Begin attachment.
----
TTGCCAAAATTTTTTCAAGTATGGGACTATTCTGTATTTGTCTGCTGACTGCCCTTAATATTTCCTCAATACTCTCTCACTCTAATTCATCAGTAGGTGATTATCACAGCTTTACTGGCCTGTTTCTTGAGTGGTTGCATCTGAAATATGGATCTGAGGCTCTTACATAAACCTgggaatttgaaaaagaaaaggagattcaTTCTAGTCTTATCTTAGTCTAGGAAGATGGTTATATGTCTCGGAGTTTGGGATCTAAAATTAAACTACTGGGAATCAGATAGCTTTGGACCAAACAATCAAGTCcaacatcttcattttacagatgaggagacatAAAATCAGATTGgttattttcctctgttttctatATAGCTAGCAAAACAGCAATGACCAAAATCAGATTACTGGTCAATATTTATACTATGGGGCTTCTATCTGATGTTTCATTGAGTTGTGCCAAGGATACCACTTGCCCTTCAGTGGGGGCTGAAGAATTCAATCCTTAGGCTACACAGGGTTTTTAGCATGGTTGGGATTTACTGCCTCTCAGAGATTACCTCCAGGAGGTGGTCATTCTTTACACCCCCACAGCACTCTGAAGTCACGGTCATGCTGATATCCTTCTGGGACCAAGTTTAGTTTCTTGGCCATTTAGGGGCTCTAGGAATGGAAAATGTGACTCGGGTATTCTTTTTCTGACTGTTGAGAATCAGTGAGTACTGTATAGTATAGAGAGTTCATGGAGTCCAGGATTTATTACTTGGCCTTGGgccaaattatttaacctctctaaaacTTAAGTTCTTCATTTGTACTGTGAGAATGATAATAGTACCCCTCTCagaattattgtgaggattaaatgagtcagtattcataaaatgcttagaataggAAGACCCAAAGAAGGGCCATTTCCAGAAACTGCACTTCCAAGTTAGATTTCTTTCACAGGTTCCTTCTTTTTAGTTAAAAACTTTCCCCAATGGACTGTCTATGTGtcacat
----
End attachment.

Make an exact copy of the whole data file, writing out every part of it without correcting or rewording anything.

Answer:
TTGCCAAAATTTTTTCAAGTATGGGACTATTCTGTATTTGTCTGCTGACTGCCCTTAATATTTCCTCAATACTCTCTCACTCTAATTCATCAGTAGGTGATTATCACAGCTTTACTGGCCTGTTTCTTGAGTGGTTGCATCTGAAATATGGATCTGAGGCTCTTACATAAACCTgggaatttgaaaaagaaaaggagattcaTTCTAGTCTTATCTTAGTCTAGGAAGATGGTTATATGTCTCGGAGTTTGGGATCTAAAATTAAACTACTGGGAATCAGATAGCTTTGGACCAAACAATCAAGTCcaacatcttcattttacagatgaggagacatAAAATCAGATTGgttattttcctctgttttctatATAGCTAGCAAAACAGCAATGACCAAAATCAGATTACTGGTCAATATTTATACTATGGGGCTTCTATCTGATGTTTCATTGAGTTGTGCCAAGGATACCACTTGCCCTTCAGTGGGGGCTGAAGAATTCAATCCTTAGGCTACACAGGGTTTTTAGCATGGTTGGGATTTACTGCCTCTCAGAGATTACCTCCAGGAGGTGGTCATTCTTTACACCCCCACAGCACTCTGAAGTCACGGTCATGCTGATATCCTTCTGGGACCAAGTTTAGTTTCTTGGCCATTTAGGGGCTCTAGGAATGGAAAATGTGACTCGGGTATTCTTTTTCTGACTGTTGAGAATCAGTGAGTACTGTATAGTATAGAGAGTTCATGGAGTCCAGGATTTATTACTTGGCCTTGGgccaaattatttaacctctctaaaacTTAAGTTCTTCATTTGTACTGTGAGAATGATAATAGTACCCCTCTCagaattattgtgaggattaaatgagtcagtattcataaaatgcttagaataggAAGACCCAAAGAAGGGCCATTTCCAGAAACTGCACTTCCAAGTTAGATTTCTTTCACAGGTTCCTTCTTTTTAGTTAAAAACTTTCCCCAATGGACTGTCTATGTGtcacat